In the concluding book of the Inkheart trilogy, a blended cast of real-world and fairy-tale characters, brought together by a combination of an author’s magical words and a reader’s magical voice (well, three or four readers’, actually), face the crisis that will determine whether the Inkworld lives happily ever after or descends into everlasting darkness and horror.
When we last left Meggie, Mo, and all the rest, the situation was troubling enough. Dustfinger, the fire dancer who is really the heart and soul of the world Fenoglio wrote into existence, has made a bargain with death, trading himself for his young apprentice Farid, a refugee from the Arabian Nights who also happens to be Meggie’s first sweetheart. But now that Farid is back, things are different. He seems to care more about getting Dustfinger back than anything, including Meggie. Dustfinger’s wife and daughter haven’t recovered from their grief.
But there is a bigger problem now. Fenoglio’s attempt to rub out the evil Adderhead, also known as the Silver Prince, has misfired. The book Mo bound for the Adderhead, supposedly to make him immortal but really meant to destroy him as the book itself deteriorated, has not done the job. The Adderhead has discovered a way to arrest the book’s decay by soaking its pages in fairy blood. This is gross enough, but with the Adderhead’s body arrested at a comparable stage of decay and his temper nastier than ever, things start to get really unpleasant in the Inkworld.
The silver-nosed Piper threatens to round up the children of Ombra and work them to death in the Adderhead’s silver mines. Orpheus, a selfish man-child who combines a lesser form of Fenoglio’s writing powers with a mild version of Mo’s silver-tongued ability to read people out of books and into reality, is starting to rewrite reality to suit his personal ambitions. The witch Mortola, who can transform into a magpie, still wants revenge on Mo for the death of her villainous son Capricorn, and she isn’t above dropping poisonous words and berries where they can do the most harm. The Adderhead’s daughter, pushed off her late husband’s throne in favor of her father’s milksop brother-in-law, wants to enlist Mo’s aid in killing the old man so she can be queen. And thanks to the power of Fenoglio’s words in a series of ballads celebrating the deeds of a heroic robber that he modeled on the real-life Mo, Violante isn’t the only one who thinks Mo is the Bluejay. The role is starting to play the man. Meggie and her mother Resa aren’t sure what scares them more: the chance that Mo will perish trying to do what Violante expects of him or that he might lose himself as the Bluejay continues to take over.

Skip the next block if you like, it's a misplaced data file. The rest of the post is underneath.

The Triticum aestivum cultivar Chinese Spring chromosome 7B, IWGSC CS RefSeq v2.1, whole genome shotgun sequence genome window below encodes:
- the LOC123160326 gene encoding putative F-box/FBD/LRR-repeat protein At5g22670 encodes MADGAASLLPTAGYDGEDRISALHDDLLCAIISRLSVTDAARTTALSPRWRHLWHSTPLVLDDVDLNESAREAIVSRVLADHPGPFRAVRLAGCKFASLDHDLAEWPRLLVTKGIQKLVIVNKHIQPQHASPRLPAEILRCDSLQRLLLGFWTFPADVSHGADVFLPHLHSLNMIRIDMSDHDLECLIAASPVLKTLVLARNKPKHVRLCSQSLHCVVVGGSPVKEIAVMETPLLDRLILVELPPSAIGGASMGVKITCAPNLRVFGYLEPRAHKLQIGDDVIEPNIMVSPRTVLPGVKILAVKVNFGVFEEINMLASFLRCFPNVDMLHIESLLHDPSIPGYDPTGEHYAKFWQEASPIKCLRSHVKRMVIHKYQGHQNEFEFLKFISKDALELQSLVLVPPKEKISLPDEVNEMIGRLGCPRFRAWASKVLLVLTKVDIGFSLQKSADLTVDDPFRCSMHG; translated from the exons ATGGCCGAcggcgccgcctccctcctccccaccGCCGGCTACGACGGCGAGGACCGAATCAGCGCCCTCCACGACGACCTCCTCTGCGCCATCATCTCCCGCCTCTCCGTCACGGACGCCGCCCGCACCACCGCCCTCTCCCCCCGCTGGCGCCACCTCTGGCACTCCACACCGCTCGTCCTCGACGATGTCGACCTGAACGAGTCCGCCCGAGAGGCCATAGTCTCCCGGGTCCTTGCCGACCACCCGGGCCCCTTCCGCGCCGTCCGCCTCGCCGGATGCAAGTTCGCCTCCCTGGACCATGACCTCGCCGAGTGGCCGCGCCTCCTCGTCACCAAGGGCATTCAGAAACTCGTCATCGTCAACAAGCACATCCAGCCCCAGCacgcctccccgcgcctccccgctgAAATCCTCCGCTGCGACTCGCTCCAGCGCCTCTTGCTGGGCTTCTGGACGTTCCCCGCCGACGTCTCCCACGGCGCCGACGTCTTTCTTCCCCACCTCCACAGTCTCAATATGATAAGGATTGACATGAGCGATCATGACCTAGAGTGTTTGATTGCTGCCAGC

Having said this, I have only just set the stage for a complex, suspenseful, exciting adventure full of magic and danger and good people doing their best against seemingly unstoppable evil. It has glass men and giants and brownies and torturers and rainbow-colored fairies and a tame bear and a man whose words have the power to shape the world, especially when read aloud by certain people. Unfortunately, that man has writer’s block, and an evil plagiarist has found out how to use his words to bend the story in a different direction. It has two men returned from the dead on a mission to kill an immortal monster, but under the terms of their bargain with death, if they fail not only will they die again, but Meggie will die, too. It has a book that will keep its owner alive forever, albeit in hideous torment, unless three particular words are written in it. It has a pregnant woman who learns to change shapes and a situation so fraught with danger that she risks it, even though she does not know how it will affect her unborn child. And it has a climax in which everything depends on the least trustworthy character in the Inkworld and in which, as I listened to Alan Corduner’s audiobook narration at the wheel of my car, I found myself pounding the steering wheel and screaming, “Write it! Write it!”
Originally titled Tintentod, this book was translated from German by Anthea Bell. Funke is also the author of the MirrorWorld books Reckless and Fearless, a quartet of juvenile ghosthunters books, and several stand-alone novels for kids, including the recent titles Young Werewolf and Emma and the Blue Genie.
Cornelia Funke’s website
Recommended Ages: 13+